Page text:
More Canadian employers are turning to offshore staffing to fulfil their human resources needs, according to a study commissioned by Randstad Technologies and IBM Canada.
The study, which focused on IT staffing trends, shows that close to half of survey respondents say they are currently using offshoring, while only one-third provided the same response in 2009 and 2010.
Global resourcing is most prevalent among large organizations and those with multinational operations, according to the survey. These companies cite cost reductions as their number one reason for using offshoring, followed by access to skill bases and 24/7 services.
The most common IT jobs for which companies use offshore resources include application development, help desk, data and database management, and server systems.
Companies Not Sure if Trend Maintained
Stacy Parker, Randstad executive vice president of marketing & communications, says the issue of global resourcing became a high priority topic among chief information officers of Canadian companies a few years ago, prompting more investment in offshore staffing.
Parker notes that although some companies have turned to global resourcing to find talent not available locally, the most commonly outsourced types of jobs are the lower-skilled ones.
“Call centre, help desk, tech support—those are really the primary jobs that we saw offshored, and that talent is available here in Canada,” Parker says.
That might be part of the reason why many companies surveyed indicated less certainty as to whether they will continue to use global resourcing compared to the past.
“There’s a realization that more important than ever is the talent that an organization can attract, and if the outside world sees you investing in your own people … you’re building a stronger, more attractive company,” Parker says.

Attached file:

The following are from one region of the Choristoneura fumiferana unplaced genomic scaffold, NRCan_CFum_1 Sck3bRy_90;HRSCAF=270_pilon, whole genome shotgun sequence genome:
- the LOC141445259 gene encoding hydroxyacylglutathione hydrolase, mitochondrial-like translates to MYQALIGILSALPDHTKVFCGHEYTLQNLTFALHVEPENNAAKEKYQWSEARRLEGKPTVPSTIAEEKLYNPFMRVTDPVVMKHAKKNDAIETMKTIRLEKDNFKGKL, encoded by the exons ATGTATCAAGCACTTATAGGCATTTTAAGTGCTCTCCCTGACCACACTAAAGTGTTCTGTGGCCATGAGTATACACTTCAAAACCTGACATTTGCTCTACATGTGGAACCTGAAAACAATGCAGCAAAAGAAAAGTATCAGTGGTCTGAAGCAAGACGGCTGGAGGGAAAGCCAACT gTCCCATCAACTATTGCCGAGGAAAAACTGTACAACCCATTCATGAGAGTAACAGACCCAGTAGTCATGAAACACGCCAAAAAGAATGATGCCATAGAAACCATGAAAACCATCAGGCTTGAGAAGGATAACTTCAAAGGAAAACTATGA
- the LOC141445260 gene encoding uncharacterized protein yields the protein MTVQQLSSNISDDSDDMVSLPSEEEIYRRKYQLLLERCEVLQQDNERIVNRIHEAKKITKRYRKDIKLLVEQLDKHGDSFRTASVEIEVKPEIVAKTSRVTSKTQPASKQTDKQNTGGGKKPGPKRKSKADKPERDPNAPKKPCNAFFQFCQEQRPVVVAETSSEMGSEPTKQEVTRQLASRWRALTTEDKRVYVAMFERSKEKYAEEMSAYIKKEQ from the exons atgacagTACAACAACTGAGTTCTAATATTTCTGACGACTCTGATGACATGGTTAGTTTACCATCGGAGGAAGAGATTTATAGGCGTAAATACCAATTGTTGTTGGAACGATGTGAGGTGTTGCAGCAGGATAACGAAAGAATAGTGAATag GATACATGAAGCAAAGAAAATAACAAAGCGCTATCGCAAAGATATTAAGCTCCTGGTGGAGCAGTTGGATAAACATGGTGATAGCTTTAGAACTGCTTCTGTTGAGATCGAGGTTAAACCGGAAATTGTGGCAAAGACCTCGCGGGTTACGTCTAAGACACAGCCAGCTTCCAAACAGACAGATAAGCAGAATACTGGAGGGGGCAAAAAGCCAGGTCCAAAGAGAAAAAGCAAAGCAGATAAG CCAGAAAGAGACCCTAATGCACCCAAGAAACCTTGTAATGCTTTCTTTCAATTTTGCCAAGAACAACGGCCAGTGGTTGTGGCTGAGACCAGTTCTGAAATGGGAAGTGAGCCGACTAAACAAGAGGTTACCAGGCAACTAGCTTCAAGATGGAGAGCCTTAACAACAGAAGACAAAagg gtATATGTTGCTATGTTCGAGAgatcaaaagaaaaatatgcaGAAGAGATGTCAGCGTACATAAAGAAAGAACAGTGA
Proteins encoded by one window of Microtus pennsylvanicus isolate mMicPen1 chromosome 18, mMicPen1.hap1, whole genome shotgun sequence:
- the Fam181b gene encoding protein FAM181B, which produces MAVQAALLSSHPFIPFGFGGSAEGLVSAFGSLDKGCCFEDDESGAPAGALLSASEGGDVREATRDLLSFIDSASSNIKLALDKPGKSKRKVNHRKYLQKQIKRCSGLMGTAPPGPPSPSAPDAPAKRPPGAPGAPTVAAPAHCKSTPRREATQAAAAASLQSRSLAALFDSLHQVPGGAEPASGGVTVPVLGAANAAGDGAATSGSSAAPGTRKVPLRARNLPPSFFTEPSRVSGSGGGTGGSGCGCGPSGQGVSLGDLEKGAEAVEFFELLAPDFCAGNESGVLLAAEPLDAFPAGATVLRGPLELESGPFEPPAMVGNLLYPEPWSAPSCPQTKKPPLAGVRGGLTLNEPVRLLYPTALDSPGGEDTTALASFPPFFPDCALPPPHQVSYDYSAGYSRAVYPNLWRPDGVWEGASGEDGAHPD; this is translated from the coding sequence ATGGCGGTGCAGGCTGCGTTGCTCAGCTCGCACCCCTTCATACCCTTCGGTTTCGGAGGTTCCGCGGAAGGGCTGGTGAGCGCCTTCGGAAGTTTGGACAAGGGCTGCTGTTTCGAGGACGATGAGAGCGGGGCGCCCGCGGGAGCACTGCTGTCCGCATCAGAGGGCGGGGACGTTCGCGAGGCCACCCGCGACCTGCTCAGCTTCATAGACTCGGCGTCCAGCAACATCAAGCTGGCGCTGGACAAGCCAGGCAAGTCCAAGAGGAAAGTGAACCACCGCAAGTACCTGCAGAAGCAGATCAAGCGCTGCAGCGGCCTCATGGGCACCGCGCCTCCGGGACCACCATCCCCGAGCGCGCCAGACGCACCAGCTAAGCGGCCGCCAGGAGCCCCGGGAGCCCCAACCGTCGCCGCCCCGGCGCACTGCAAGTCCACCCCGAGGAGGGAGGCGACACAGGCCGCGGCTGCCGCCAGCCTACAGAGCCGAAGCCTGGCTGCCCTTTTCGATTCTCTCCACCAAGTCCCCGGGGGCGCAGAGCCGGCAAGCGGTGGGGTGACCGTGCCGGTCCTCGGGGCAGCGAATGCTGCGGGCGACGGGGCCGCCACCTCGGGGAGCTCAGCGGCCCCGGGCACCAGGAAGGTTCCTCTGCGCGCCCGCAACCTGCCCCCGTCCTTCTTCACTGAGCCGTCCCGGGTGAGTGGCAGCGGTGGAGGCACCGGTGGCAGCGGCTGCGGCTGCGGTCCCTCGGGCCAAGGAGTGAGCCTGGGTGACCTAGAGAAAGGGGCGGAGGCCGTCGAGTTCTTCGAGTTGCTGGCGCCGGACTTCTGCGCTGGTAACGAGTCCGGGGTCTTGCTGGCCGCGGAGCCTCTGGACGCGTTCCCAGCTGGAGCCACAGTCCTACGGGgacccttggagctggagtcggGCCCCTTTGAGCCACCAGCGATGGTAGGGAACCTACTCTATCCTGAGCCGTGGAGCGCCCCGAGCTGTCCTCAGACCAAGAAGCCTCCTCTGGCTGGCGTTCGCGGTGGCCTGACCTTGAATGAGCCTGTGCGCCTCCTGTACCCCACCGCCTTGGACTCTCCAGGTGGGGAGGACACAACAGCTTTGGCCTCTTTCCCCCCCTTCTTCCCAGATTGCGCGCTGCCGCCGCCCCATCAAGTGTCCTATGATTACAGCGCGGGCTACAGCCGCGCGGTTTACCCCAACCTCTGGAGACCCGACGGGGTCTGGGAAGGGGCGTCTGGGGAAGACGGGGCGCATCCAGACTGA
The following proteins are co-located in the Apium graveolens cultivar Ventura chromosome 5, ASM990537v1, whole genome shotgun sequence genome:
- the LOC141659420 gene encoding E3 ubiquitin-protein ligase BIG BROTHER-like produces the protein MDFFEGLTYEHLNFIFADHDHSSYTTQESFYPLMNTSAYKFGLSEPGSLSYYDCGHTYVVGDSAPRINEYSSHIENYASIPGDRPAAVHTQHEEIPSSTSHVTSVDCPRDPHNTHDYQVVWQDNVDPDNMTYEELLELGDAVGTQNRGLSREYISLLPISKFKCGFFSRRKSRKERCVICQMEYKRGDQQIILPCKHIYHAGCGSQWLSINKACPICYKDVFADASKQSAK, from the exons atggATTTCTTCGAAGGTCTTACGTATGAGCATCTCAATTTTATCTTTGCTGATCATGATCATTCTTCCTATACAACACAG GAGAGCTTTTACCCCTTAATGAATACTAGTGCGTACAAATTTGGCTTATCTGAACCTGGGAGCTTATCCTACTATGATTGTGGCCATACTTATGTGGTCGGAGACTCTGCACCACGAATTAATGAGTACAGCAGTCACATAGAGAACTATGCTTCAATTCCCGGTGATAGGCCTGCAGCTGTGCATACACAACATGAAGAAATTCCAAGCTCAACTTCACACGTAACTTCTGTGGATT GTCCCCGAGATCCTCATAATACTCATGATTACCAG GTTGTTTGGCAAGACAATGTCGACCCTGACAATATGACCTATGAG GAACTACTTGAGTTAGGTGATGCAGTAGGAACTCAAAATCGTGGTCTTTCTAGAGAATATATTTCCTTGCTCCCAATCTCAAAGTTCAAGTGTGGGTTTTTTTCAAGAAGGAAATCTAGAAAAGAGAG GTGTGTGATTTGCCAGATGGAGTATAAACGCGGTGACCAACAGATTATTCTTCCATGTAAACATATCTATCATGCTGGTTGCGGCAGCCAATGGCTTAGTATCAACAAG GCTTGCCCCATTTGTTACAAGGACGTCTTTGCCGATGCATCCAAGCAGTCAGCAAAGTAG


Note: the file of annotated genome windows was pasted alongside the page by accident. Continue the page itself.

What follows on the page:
She says many Canadian companies are now “near-shoring”—setting up call centres in places like Nova Scotia, New Brunswick, and even Calgary.
“It’s a strong sign that we want to invest more in the future in Canadian positions, so I’m very optimistic about what this is telling us.”
Jeremy Leonard, research director for the Montreal-based think-tank Institute for Research and Public Policy, says offshoring out of Canada “is actually a two-way street.”
Referring to the industry as a whole, Leonard says companies are offshoring certain activities, but also bringing in some others.
“What seems to be happening in the world is this kind of realignment of activities in the production process that are moving around geographically to places where they can be done most cost effectively or most conveniently. That doesn’t always mean that things are leaving Canada,” he says.
He cautions that companies should consider total cost rather than just labour cost when thinking about offshoring, as there are issues of capital equipment as well as protection of intellectual property, among others.
Companies should also judge whether offshoring is suitable for their market, as sometimes being far away from the customer can actually be a cost itself.
Rising labour costs in countries considered to have low labour rates is also a concern.
“In China, I know the wages are typically rising at 25, 30, 40 percent per year,” he notes.
“That’s on a low base, but those growth rates add up over time, so 10 years from now I wouldn’t predict that the cost of labour in China would be equal to Canada, but the gap is going to be a lot smaller than it is today.”
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